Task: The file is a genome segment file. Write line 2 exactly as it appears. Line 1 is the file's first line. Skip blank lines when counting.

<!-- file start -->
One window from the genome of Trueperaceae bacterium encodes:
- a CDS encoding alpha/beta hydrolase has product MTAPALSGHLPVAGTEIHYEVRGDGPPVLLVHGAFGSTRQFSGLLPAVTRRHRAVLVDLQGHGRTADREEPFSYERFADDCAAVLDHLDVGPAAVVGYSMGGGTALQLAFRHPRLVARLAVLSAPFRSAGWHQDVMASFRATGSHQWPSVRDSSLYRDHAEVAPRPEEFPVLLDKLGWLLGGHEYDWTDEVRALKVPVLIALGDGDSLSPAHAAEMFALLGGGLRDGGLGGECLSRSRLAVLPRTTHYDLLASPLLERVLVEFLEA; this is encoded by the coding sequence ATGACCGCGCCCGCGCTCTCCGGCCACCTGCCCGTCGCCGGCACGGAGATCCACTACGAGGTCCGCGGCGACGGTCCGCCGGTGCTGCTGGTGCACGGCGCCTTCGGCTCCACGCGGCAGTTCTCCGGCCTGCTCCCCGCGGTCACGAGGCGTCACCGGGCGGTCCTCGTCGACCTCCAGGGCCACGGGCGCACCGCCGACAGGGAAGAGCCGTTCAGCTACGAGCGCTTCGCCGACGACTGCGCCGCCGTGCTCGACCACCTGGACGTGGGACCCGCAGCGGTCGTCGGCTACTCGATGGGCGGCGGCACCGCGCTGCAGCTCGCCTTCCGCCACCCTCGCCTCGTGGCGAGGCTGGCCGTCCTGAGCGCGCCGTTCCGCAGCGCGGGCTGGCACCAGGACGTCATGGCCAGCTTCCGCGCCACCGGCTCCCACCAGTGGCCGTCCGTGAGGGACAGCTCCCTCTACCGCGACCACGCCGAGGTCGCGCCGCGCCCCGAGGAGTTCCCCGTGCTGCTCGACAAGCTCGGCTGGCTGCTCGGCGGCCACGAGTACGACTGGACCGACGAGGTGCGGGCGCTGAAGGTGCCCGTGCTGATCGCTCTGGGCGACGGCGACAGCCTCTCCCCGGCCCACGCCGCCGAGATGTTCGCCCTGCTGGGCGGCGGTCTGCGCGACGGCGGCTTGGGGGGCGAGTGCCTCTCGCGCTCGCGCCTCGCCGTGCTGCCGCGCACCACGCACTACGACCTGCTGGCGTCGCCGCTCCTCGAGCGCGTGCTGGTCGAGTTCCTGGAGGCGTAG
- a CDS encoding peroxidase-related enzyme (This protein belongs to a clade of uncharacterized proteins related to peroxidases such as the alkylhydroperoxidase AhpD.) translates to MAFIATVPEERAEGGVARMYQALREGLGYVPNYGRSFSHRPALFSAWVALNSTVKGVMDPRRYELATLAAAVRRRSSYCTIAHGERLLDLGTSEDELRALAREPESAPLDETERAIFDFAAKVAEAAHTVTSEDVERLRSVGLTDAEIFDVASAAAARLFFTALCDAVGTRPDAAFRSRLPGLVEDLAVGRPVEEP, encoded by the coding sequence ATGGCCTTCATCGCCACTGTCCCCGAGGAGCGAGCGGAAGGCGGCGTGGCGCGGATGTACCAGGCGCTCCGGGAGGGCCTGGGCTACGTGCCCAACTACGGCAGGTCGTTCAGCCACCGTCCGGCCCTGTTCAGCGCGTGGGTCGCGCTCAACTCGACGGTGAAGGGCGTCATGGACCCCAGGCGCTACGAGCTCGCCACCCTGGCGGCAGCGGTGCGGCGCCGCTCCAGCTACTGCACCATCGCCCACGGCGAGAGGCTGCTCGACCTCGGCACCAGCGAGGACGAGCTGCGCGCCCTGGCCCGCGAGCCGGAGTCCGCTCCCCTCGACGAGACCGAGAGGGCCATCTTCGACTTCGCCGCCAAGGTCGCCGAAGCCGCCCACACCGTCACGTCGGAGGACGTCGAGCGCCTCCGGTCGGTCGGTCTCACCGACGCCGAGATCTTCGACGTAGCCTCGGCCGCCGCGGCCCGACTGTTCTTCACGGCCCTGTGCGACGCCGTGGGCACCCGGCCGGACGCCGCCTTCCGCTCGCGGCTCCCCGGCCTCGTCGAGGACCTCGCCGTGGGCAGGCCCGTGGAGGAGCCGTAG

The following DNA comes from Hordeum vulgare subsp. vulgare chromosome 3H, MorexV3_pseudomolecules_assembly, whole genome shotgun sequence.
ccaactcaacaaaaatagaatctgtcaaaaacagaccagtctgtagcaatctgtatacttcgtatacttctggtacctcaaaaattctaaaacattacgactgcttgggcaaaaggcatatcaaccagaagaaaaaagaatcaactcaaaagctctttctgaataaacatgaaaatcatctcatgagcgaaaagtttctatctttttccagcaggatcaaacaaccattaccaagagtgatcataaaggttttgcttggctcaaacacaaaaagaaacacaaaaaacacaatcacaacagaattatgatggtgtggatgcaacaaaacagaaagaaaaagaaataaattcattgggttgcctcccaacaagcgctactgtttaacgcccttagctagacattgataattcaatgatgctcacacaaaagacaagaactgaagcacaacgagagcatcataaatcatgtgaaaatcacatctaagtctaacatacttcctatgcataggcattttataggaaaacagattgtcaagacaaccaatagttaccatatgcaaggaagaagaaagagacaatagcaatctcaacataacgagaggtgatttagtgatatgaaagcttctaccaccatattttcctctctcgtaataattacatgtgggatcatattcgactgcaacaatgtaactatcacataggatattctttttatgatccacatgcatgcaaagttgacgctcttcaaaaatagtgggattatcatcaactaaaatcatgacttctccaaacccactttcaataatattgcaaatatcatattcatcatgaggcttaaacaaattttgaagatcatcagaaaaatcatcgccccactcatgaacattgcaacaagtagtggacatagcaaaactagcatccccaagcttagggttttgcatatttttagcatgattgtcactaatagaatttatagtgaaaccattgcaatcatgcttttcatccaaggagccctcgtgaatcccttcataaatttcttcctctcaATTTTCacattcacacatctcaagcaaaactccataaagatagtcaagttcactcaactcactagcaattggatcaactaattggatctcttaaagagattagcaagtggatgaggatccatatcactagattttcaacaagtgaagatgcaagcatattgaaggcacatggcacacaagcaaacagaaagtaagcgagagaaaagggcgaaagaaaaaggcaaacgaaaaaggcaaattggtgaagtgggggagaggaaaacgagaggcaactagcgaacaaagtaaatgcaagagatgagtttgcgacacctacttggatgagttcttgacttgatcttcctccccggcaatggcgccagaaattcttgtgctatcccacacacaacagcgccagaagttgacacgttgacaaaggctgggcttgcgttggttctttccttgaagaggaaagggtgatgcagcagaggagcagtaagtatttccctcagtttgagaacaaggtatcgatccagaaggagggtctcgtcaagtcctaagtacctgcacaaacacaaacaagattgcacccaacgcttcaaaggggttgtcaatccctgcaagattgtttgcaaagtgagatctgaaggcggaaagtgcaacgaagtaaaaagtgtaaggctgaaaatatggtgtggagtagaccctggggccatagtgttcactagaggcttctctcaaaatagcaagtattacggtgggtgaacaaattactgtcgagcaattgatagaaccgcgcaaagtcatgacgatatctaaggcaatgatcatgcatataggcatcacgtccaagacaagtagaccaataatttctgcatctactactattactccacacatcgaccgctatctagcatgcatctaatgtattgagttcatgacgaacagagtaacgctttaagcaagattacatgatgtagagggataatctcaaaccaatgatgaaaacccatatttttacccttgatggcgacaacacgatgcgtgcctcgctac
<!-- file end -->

- a CDS encoding alpha/beta hydrolase has product MTAPALSGHLPVAGTEIHYEVRGDGPPVLLVHGAFGSTRQFSGLLPAVTRRHRAVLVDLQGHGRTADREEPFSYERFADDCAAVLDHLDVGPAAVVGYSMGGGTALQLAFRHPRLVARLAVLSAPFRSAGWHQDVMASFRATGSHQWPSVRDSSLYRDHAEVAPRPEEFPVLLDKLGWLLGGHEYDWTDEVRALKVPVLIALGDGDSLSPAHAAEMFALLGGGLRDGGLGGECLSRSRLAVLPRTTHYDLLASPLLERVLVEFLEA; this is encoded by the coding sequence ATGACCGCGCCCGCGCTCTCCGGCCACCTGCCCGTCGCCGGCACGGAGATCCACTACGAGGTCCGCGGCGACGGTCCGCCGGTGCTGCTGGTGCACGGCGCCTTCGGCTCCACGCGGCAGTTCTCCGGCCTGCTCCCCGCGGTCACGAGGCGTCACCGGGCGGTCCTCGTCGACCTCCAGGGCCACGGGCGCACCGCCGACAGGGAAGAGCCGTTCAGCTACGAGCGCTTCGCCGACGACTGCGCCGCCGTGCTCGACCACCTGGACGTGGGACCCGCAGCGGTCGTCGGCTACTCGATGGGCGGCGGCACCGCGCTGCAGCTCGCCTTCCGCCACCCTCGCCTCGTGGCGAGGCTGGCCGTCCTGAGCGCGCCGTTCCGCAGCGCGGGCTGGCACCAGGACGTCATGGCCAGCTTCCGCGCCACCGGCTCCCACCAGTGGCCGTCCGTGAGGGACAGCTCCCTCTACCGCGACCACGCCGAGGTCGCGCCGCGCCCCGAGGAGTTCCCCGTGCTGCTCGACAAGCTCGGCTGGCTGCTCGGCGGCCACGAGTACGACTGGACCGACGAGGTGCGGGCGCTGAAGGTGCCCGTGCTGATCGCTCTGGGCGACGGCGACAGCCTCTCCCCGGCCCACGCCGCCGAGATGTTCGCCCTGCTGGGCGGCGGTCTGCGCGACGGCGGCTTGGGGGGCGAGTGCCTCTCGCGCTCGCGCCTCGCCGTGCTGCCGCGCACCACGCACTACGACCTGCTGGCGTCGCCGCTCCTCGAGCGCGTGCTGGTCGAGTTCCTGGAGGCGTAG